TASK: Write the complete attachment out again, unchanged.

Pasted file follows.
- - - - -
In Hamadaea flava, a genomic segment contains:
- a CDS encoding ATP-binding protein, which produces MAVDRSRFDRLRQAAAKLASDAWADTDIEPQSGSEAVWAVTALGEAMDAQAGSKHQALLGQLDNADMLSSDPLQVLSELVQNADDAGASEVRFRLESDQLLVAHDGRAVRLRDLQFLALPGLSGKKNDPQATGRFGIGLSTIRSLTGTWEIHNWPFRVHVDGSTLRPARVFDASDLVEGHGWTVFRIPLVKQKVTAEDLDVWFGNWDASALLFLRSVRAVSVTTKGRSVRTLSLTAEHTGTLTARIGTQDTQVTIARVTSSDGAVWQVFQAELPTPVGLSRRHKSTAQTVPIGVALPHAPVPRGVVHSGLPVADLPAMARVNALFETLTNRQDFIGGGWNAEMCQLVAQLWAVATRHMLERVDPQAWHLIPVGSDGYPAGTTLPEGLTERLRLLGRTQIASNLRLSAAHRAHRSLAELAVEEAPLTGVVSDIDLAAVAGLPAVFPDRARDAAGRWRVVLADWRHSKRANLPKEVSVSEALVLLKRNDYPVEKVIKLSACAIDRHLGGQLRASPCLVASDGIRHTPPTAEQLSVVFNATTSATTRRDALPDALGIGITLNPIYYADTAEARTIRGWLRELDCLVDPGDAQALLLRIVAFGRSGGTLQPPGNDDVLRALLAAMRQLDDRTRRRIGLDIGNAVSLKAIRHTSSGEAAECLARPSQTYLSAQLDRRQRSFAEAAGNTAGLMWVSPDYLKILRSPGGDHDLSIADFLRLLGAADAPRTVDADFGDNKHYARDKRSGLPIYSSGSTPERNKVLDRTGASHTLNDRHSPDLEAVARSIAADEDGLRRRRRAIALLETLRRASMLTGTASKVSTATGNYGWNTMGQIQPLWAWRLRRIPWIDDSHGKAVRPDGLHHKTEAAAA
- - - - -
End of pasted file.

In Hamadaea flava, a genomic segment contains:
- a CDS encoding ATP-binding protein, which produces MAVDRSRFDRLRQAAAKLASDAWADTDIEPQSGSEAVWAVTALGEAMDAQAGSKHQALLGQLDNADMLSSDPLQVLSELVQNADDAGASEVRFRLESDQLLVAHDGRAVRLRDLQFLALPGLSGKKNDPQATGRFGIGLSTIRSLTGTWEIHNWPFRVHVDGSTLRPARVFDASDLVEGHGWTVFRIPLVKQKVTAEDLDVWFGNWDASALLFLRSVRAVSVTTKGRSVRTLSLTAEHTGTLTARIGTQDTQVTIARVTSSDGAVWQVFQAELPTPVGLSRRHKSTAQTVPIGVALPHAPVPRGVVHSGLPVADLPAMARVNALFETLTNRQDFIGGGWNAEMCQLVAQLWAVATRHMLERVDPQAWHLIPVGSDGYPAGTTLPEGLTERLRLLGRTQIASNLRLSAAHRAHRSLAELAVEEAPLTGVVSDIDLAAVAGLPAVFPDRARDAAGRWRVVLADWRHSKRANLPKEVSVSEALVLLKRNDYPVEKVIKLSACAIDRHLGGQLRASPCLVASDGIRHTPPTAEQLSVVFNATTSATTRRDALPDALGIGITLNPIYYADTAEARTIRGWLRELDCLVDPGDAQALLLRIVAFGRSGGTLQPPGNDDVLRALLAAMRQLDDRTRRRIGLDIGNAVSLKAIRHTSSGEAAECLARPSQTYLSAQLDRRQRSFAEAAGNTAGLMWVSPDYLKILRSPGGDHDLSIADFLRLLGAADAPRTVDADFGDNKHYARDKRSGLPIYSSGSTPERNKVLDRTGASHTLNDRHSPDLEAVARSIAADEDGLRRRRRAIALLETLRRASMLTGTASKVSTATGNYGWNTMGQIQPLWAWRLRRIPWIDDSHGKAVRPDGLHHKTEAAAA